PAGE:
Over the last two years, federal, state and local governments (not necessarily in this order) have been taken by the open government frenzy, either by design/mandate or by imitation and me-too effect.
As a consequence, we have seen plenty of data.gov.<your_favorite_country_here> web sites blossoming with increasing quantities of public data in raw, open formats, ready for consumption. To accelerate consumption and show the value of this data, quite a few governments have launched application contests to reward innovative ideas in extracting value from this data. The recognized father of all application contests was AppsForDemocracy launched in DC by the then CTO, now Federal CIO Vivek Kundra, while the most recent ones I’ve heard about is the one launched in Edmonton after the one in Victoria, Australia awarded its winners earlier this week.
As I wrote in the past, wearing my typical analyst cynical hat, response to these contests has not been overwhelming. Sure we have seen a handful of original ideas, but often far from being ready for prime time, or difficult to sustain in the longer term.
Interestingly enough, as budget constraints become tougher, government organizations start asking themselves whether these open initiatives are really worthwhile. There is a general sense that they are the right thing to do, but increasing worries about their costs and potential risks.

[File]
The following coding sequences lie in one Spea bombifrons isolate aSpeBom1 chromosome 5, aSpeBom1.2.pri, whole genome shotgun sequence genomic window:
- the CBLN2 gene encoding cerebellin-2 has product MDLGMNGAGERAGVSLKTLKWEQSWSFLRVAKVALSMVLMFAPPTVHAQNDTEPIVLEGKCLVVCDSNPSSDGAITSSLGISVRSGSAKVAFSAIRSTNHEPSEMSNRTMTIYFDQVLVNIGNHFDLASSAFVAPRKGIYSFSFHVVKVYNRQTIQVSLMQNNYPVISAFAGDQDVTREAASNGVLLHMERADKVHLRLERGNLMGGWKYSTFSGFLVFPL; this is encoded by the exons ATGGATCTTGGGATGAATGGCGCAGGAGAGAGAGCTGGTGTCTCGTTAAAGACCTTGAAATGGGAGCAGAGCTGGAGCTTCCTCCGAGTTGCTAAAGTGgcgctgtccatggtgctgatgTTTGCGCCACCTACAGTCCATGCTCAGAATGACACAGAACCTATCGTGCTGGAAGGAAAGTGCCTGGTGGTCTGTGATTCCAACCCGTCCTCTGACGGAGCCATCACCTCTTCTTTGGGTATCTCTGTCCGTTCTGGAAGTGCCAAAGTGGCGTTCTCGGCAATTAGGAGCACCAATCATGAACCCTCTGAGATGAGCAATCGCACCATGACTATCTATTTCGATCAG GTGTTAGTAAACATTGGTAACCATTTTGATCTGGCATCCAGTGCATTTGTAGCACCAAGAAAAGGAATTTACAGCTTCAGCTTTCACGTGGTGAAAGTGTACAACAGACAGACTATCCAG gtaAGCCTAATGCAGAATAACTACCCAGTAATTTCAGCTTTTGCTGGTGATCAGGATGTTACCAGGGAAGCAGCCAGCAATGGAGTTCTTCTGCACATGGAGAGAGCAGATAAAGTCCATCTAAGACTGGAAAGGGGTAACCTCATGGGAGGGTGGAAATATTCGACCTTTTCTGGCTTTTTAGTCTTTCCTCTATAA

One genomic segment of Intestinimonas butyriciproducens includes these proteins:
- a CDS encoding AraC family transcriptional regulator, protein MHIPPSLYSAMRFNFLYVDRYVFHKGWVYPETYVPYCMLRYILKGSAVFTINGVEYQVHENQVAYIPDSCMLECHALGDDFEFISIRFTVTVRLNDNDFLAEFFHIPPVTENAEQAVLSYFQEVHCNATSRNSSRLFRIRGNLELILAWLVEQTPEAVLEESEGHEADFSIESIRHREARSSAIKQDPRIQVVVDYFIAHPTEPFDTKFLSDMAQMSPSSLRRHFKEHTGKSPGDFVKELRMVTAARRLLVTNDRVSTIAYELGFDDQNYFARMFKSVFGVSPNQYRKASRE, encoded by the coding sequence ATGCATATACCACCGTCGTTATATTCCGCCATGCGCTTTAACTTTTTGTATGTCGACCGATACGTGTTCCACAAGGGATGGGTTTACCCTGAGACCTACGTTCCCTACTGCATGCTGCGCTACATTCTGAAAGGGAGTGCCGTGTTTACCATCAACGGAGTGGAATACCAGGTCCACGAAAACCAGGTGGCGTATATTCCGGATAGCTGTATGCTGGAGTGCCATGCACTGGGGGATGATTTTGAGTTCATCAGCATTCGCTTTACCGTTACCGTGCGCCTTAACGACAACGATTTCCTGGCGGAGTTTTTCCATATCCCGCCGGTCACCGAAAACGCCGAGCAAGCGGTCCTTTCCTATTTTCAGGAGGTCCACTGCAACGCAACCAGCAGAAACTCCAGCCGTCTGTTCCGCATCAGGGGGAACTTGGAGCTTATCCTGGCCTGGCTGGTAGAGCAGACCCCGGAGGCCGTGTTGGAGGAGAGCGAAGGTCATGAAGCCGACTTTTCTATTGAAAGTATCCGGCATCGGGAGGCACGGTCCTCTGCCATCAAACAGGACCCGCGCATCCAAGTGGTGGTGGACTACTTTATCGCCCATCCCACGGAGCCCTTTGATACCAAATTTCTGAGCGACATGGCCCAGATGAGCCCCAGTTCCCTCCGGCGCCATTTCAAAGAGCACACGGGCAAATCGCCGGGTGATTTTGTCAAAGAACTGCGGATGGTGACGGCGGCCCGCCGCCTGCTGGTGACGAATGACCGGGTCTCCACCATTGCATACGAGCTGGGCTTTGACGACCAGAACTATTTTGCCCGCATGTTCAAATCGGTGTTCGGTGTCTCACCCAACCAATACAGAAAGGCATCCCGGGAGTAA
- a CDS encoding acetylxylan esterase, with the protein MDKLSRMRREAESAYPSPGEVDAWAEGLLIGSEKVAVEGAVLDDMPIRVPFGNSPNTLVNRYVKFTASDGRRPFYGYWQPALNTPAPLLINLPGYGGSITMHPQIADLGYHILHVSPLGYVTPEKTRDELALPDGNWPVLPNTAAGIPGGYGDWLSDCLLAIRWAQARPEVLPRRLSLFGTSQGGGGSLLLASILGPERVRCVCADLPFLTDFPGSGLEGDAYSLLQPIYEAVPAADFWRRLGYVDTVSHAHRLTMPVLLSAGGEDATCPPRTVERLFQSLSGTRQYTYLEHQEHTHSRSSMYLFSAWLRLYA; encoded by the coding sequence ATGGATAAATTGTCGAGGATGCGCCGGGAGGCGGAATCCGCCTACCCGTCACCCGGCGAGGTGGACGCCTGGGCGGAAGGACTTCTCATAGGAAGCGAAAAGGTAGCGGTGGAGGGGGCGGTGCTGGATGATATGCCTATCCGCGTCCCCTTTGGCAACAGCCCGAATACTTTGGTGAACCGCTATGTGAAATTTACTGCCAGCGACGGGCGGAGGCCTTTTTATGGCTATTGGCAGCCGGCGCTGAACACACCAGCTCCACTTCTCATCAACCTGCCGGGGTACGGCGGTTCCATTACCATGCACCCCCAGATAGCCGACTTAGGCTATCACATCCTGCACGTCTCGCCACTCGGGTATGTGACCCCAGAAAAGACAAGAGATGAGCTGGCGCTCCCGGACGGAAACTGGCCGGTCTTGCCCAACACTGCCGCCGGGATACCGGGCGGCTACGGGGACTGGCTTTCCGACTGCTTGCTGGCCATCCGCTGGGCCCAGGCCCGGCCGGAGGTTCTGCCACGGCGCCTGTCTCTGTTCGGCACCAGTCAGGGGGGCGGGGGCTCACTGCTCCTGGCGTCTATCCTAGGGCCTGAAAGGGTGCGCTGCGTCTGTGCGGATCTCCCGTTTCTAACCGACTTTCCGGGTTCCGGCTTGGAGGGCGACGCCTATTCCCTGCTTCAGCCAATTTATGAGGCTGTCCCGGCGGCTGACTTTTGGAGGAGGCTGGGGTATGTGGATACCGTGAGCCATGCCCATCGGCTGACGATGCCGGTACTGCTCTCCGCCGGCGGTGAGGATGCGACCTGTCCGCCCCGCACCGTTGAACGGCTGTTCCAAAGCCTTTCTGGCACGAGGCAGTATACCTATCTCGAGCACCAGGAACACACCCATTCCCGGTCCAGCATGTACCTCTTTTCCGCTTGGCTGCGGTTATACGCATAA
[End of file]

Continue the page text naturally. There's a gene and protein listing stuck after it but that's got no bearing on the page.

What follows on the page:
Toward the end of this week I had a couple of interesting conversations with clients (a federal US agency and a regional authority in Europe), which revolved around how to prove the value of open data. One of the clients is already building a matrix that links open data sets to agency strategic objectives, and the other is also thinking along the same lines.
One question was particularly relevant: even if we have a rigorous and transparent prioritization process to publish our data, how should we behave if we have an explicit request from the public to have certain data published?
My take on this is that the same principles should apply. Those who demand certain data to be urgently opened should be able to tell why and what value that data would create for the community.
It is time to move open government from being good to being useful.
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